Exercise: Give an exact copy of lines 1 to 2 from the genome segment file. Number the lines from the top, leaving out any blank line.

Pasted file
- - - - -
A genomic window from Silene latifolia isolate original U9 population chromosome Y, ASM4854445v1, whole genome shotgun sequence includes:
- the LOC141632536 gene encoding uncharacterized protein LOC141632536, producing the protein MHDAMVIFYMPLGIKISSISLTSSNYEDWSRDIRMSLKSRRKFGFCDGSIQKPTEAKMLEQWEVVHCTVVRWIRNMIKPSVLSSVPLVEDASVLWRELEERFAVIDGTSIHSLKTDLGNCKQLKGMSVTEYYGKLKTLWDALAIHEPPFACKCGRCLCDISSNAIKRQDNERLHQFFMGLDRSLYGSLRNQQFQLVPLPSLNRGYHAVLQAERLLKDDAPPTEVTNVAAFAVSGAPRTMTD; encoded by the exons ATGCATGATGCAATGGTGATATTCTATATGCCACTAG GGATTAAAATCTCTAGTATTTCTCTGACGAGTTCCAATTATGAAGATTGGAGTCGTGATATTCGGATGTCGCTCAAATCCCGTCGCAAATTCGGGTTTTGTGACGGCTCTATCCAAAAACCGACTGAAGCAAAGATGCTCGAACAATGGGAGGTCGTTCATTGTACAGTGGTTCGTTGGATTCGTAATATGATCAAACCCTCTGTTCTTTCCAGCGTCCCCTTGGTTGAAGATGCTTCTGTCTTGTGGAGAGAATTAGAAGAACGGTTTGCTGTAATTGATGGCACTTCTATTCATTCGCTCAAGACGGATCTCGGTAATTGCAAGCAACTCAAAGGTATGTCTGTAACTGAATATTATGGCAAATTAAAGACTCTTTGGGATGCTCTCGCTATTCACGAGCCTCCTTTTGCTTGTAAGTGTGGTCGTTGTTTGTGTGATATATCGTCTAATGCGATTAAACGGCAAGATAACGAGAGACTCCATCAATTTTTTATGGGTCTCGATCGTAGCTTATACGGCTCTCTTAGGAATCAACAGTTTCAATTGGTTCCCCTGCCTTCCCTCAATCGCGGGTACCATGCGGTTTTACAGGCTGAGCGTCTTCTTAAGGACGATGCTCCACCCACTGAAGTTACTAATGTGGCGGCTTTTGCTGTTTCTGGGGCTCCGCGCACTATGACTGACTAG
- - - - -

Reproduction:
A genomic window from Silene latifolia isolate original U9 population chromosome Y, ASM4854445v1, whole genome shotgun sequence includes:
- the LOC141632536 gene encoding uncharacterized protein LOC141632536, producing the protein MHDAMVIFYMPLGIKISSISLTSSNYEDWSRDIRMSLKSRRKFGFCDGSIQKPTEAKMLEQWEVVHCTVVRWIRNMIKPSVLSSVPLVEDASVLWRELEERFAVIDGTSIHSLKTDLGNCKQLKGMSVTEYYGKLKTLWDALAIHEPPFACKCGRCLCDISSNAIKRQDNERLHQFFMGLDRSLYGSLRNQQFQLVPLPSLNRGYHAVLQAERLLKDDAPPTEVTNVAAFAVSGAPRTMTD; encoded by the exons ATGCATGATGCAATGGTGATATTCTATATGCCACTAG GGATTAAAATCTCTAGTATTTCTCTGACGAGTTCCAATTATGAAGATTGGAGTCGTGATATTCGGATGTCGCTCAAATCCCGTCGCAAATTCGGGTTTTGTGACGGCTCTATCCAAAAACCGACTGAAGCAAAGATGCTCGAACAATGGGAGGTCGTTCATTGTACAGTGGTTCGTTGGATTCGTAATATGATCAAACCCTCTGTTCTTTCCAGCGTCCCCTTGGTTGAAGATGCTTCTGTCTTGTGGAGAGAATTAGAAGAACGGTTTGCTGTAATTGATGGCACTTCTATTCATTCGCTCAAGACGGATCTCGGTAATTGCAAGCAACTCAAAGGTATGTCTGTAACTGAATATTATGGCAAATTAAAGACTCTTTGGGATGCTCTCGCTATTCACGAGCCTCCTTTTGCTTGTAAGTGTGGTCGTTGTTTGTGTGATATATCGTCTAATGCGATTAAACGGCAAGATAACGAGAGACTCCATCAATTTTTTATGGGTCTCGATCGTAGCTTATACGGCTCTCTTAGGAATCAACAGTTTCAATTGGTTCCCCTGCCTTCCCTCAATCGCGGGTACCATGCGGTTTTACAGGCTGAGCGTCTTCTTAAGGACGATGCTCCACCCACTGAAGTTACTAATGTGGCGGCTTTTGCTGTTTCTGGGGCTCCGCGCACTATGACTGACTAG